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Hatch Green Chile Heirloom Tomato Chunky Salsa

Fall is the time to make delicious fresh salsas like this Hatch Green Chile Heirloom Tomato Salsa. It's so flavorful and refreshing, and buying the ingredients is a great way to support your farmers' markets before it gets too cold for an outdoor market. If you buy your salsa canned or bottled during the rest of the year, I hope you'll get to try this for a real treat.
Course Condiment, Side Dish
Cuisine Mexican-American
Keyword fresh salsa, green chile heirloom tomato salsa, green chile salsa, hatch green chiles, paleo salsa, seasonal salsa, tomato salsa
Prep Time 10 minutes
Servings 2 quarts
Author Beth Allingham of www.amealinmind.com


  • 5 roasted Hatch chile peppers I used mild
  • 3-4 pounds Heirloom tomatoes chopped fine
  • ½ mild red onion about ¼ cup, finely chopped
  • 1 serrano pepper finely minced (adjust to taste)
  • ¼ cup chopped fresh cilantro plus a small handful for garnish
  • 1 teaspoon pressed garlic or 1 pinch garlic powder, or to taste
  • ½ teaspoon salt to add at the end, see note


  • For this recipe I used freshly roasted green chiles that I bought at the Farmer’s market. If you would like to roast your own, follow steps 2 and 3 below.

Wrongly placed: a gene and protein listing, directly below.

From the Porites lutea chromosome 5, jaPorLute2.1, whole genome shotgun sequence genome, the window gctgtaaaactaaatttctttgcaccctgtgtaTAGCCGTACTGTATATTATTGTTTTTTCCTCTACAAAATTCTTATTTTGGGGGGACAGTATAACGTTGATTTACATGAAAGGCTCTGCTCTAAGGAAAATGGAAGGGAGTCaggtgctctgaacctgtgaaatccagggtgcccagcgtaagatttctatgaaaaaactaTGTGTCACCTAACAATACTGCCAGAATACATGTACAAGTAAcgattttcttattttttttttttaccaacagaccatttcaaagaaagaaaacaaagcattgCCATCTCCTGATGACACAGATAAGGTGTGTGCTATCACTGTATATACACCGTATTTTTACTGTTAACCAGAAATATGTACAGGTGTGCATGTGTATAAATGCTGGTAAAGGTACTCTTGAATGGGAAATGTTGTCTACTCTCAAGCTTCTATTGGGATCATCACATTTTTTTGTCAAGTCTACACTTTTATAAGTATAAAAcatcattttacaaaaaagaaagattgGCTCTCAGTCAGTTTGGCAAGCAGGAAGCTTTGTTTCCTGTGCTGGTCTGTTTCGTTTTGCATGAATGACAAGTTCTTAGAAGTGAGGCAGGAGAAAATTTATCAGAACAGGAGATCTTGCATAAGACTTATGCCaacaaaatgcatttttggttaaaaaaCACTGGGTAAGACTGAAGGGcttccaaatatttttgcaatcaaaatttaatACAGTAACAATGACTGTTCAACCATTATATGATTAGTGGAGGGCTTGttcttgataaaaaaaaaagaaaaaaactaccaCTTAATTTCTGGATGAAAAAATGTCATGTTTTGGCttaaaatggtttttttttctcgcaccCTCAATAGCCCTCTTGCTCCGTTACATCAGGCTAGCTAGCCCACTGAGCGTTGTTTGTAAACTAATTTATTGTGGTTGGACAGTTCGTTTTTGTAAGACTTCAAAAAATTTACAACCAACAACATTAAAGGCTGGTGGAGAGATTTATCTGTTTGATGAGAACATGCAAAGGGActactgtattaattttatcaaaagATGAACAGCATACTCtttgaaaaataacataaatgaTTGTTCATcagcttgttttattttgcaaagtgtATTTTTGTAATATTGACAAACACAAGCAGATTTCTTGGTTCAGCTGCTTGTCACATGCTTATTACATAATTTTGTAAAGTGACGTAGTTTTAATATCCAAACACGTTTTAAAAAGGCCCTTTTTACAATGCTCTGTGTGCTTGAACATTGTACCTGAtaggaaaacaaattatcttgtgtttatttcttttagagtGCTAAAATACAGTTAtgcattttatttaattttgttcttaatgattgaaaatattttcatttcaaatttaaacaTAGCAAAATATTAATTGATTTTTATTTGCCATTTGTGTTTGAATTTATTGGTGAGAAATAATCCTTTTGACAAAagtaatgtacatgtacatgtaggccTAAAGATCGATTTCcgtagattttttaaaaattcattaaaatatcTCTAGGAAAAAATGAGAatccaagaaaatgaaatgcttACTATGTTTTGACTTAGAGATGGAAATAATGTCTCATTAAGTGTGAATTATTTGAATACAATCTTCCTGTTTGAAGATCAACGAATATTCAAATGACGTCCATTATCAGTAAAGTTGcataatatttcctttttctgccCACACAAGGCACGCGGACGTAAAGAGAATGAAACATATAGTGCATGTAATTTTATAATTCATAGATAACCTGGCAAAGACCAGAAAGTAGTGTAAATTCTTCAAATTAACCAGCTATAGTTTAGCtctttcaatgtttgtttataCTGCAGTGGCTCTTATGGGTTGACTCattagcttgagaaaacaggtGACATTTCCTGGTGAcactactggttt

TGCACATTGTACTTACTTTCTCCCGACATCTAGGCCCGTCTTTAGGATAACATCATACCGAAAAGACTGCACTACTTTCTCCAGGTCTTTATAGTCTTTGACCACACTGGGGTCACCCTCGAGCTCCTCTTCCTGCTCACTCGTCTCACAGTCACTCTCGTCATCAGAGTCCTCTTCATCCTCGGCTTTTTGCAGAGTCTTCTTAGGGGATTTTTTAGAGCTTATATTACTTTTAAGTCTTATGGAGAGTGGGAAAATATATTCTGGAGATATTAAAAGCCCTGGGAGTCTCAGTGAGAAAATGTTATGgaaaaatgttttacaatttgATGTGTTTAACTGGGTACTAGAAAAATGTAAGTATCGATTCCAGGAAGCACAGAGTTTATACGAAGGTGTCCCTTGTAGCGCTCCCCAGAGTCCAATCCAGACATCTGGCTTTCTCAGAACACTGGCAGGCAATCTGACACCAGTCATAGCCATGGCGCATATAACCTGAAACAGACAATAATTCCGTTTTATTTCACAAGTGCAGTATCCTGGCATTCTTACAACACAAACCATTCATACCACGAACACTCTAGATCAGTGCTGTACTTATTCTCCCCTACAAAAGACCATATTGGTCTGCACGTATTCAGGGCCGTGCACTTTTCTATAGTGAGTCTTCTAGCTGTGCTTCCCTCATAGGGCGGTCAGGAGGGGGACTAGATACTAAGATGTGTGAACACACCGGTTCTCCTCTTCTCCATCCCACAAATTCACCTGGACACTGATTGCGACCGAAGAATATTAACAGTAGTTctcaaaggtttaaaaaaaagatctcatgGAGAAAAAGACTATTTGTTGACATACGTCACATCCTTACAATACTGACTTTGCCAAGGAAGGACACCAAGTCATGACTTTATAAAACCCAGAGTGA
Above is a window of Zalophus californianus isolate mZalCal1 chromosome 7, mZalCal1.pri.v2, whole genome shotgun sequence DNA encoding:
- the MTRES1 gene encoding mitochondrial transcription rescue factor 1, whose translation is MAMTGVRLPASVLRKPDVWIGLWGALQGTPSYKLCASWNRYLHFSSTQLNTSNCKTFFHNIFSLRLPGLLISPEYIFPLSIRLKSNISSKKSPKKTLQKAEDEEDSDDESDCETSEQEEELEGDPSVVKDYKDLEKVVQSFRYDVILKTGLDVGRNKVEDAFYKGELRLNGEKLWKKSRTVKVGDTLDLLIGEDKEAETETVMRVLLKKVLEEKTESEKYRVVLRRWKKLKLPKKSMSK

• Set oven rack about 6 inches from the heat source and preheat the oven's broiler. Line a baking sheet with parchment paper or aluminum foil; add Hatch chile peppers.
  • Cook under the preheated broiler until the skin of the peppers has blackened and blistered, 5 to 8 minutes. Place blackened peppers into a bowl and tightly seal with plastic wrap. Allow peppers to steam as they cool, about 20 minutes. Remove and discard skins.
  • Scrape off the blackened skins of the peppers. Scrape out the seeds and discard (I don’t like the seeds in my salsas but you can leave some for spiciness if you like). Chop the peppers finely, about ¼ inch dice. 
  • Stir the chopped, roasted Hatch chile peppers, tomatoes, onion, cilantro, and garlic or garlic powder together for a chunky salsa. If the heirloom tomatoes are very juicy, strain the salsa by placing it in a metal mesh strainer. Don’t discard the resulting juice -it’s great to drink fresh!
  • If you prefer a blended salsa, whizz the salsa in a food processor or blender until desired consistency is reached. 
  • About salt: Heirloom tomatoes are sweet, and the salsa needs salt. If you add it right away, though, it will pull more of the liquid out of the tomatoes. If I’m making this salsa ahead of time I wait to salt it until just before serving. 
  • Garnish with extra cilantro and serve with chips or any meal that’s good with salsa. 


Heirloom tomatoes are naturally juicy and adding salt will naturally draw even more liquid out of them. I recommend that you delay salting the salsa until just before serving to keep the tomatoes from getting very soft and the salsa from getting watery.
Adapted from this recipe